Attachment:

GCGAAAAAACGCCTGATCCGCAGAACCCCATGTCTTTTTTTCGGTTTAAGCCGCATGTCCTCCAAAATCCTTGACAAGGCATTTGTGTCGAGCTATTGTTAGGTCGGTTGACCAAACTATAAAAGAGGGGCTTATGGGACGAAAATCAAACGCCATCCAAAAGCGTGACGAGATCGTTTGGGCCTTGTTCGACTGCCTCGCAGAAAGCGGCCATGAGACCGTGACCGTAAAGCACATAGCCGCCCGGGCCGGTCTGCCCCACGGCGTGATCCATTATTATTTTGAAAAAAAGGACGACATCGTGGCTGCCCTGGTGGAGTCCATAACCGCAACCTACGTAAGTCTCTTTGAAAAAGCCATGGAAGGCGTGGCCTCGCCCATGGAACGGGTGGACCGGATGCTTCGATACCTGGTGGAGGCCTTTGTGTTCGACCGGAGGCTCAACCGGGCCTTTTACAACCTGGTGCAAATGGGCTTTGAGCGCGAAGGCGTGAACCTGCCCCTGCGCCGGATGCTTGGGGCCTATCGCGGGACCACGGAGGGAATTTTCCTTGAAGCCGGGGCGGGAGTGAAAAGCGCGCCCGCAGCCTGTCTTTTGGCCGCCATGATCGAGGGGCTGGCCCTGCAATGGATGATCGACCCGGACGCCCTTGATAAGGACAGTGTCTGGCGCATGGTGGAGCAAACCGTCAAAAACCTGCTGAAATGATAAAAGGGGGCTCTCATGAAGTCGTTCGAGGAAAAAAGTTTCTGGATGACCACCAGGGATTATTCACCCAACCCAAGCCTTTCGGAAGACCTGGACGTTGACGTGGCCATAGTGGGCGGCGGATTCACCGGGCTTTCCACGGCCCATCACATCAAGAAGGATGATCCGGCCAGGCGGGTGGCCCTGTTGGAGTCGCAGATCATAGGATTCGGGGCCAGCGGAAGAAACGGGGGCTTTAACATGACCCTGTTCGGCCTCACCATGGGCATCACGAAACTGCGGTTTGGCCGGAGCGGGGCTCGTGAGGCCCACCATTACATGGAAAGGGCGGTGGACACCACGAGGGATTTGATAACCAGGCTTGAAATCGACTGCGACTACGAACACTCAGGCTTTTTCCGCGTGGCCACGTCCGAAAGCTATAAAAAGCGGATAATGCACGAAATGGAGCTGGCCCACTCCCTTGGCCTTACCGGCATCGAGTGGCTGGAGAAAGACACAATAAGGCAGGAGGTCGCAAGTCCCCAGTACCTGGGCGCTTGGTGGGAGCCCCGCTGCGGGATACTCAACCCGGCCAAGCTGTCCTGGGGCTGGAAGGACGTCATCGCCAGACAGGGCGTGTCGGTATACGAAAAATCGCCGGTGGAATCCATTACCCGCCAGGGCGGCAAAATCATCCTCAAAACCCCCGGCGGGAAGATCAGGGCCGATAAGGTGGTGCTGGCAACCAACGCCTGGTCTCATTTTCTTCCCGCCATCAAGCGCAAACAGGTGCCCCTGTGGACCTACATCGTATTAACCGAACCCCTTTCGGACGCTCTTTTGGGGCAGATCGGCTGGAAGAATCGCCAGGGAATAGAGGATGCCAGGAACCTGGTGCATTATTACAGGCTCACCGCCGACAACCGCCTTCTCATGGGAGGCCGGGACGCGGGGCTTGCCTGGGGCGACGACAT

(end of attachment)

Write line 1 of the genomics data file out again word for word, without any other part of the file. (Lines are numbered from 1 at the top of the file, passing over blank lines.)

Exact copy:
GCGAAAAAACGCCTGATCCGCAGAACCCCATGTCTTTTTTTCGGTTTAAGCCGCATGTCCTCCAAAATCCTTGACAAGGCATTTGTGTCGAGCTATTGTTAGGTCGGTTGACCAAACTATAAAAGAGGGGCTTATGGGACGAAAATCAAACGCCATCCAAAAGCGTGACGAGATCGTTTGGGCCTTGTTCGACTGCCTCGCAGAAAGCGGCCATGAGACCGTGACCGTAAAGCACATAGCCGCCCGGGCCGGTCTGCCCCACGGCGTGATCCATTATTATTTTGAAAAAAAGGACGACATCGTGGCTGCCCTGGTGGAGTCCATAACCGCAACCTACGTAAGTCTCTTTGAAAAAGCCATGGAAGGCGTGGCCTCGCCCATGGAACGGGTGGACCGGATGCTTCGATACCTGGTGGAGGCCTTTGTGTTCGACCGGAGGCTCAACCGGGCCTTTTACAACCTGGTGCAAATGGGCTTTGAGCGCGAAGGCGTGAACCTGCCCCTGCGCCGGATGCTTGGGGCCTATCGCGGGACCACGGAGGGAATTTTCCTTGAAGCCGGGGCGGGAGTGAAAAGCGCGCCCGCAGCCTGTCTTTTGGCCGCCATGATCGAGGGGCTGGCCCTGCAATGGATGATCGACCCGGACGCCCTTGATAAGGACAGTGTCTGGCGCATGGTGGAGCAAACCGTCAAAAACCTGCTGAAATGATAAAAGGGGGCTCTCATGAAGTCGTTCGAGGAAAAAAGTTTCTGGATGACCACCAGGGATTATTCACCCAACCCAAGCCTTTCGGAAGACCTGGACGTTGACGTGGCCATAGTGGGCGGCGGATTCACCGGGCTTTCCACGGCCCATCACATCAAGAAGGATGATCCGGCCAGGCGGGTGGCCCTGTTGGAGTCGCAGATCATAGGATTCGGGGCCAGCGGAAGAAACGGGGGCTTTAACATGACCCTGTTCGGCCTCACCATGGGCATCACGAAACTGCGGTTTGGCCGGAGCGGGGCTCGTGAGGCCCACCATTACATGGAAAGGGCGGTGGACACCACGAGGGATTTGATAACCAGGCTTGAAATCGACTGCGACTACGAACACTCAGGCTTTTTCCGCGTGGCCACGTCCGAAAGCTATAAAAAGCGGATAATGCACGAAATGGAGCTGGCCCACTCCCTTGGCCTTACCGGCATCGAGTGGCTGGAGAAAGACACAATAAGGCAGGAGGTCGCAAGTCCCCAGTACCTGGGCGCTTGGTGGGAGCCCCGCTGCGGGATACTCAACCCGGCCAAGCTGTCCTGGGGCTGGAAGGACGTCATCGCCAGACAGGGCGTGTCGGTATACGAAAAATCGCCGGTGGAATCCATTACCCGCCAGGGCGGCAAAATCATCCTCAAAACCCCCGGCGGGAAGATCAGGGCCGATAAGGTGGTGCTGGCAACCAACGCCTGGTCTCATTTTCTTCCCGCCATCAAGCGCAAACAGGTGCCCCTGTGGACCTACATCGTATTAACCGAACCCCTTTCGGACGCTCTTTTGGGGCAGATCGGCTGGAAGAATCGCCAGGGAATAGAGGATGCCAGGAACCTGGTGCATTATTACAGGCTCACCGCCGACAACCGCCTTCTCATGGGAGGCCGGGACGCGGGGCTTGCCTGGGGCGACGACAT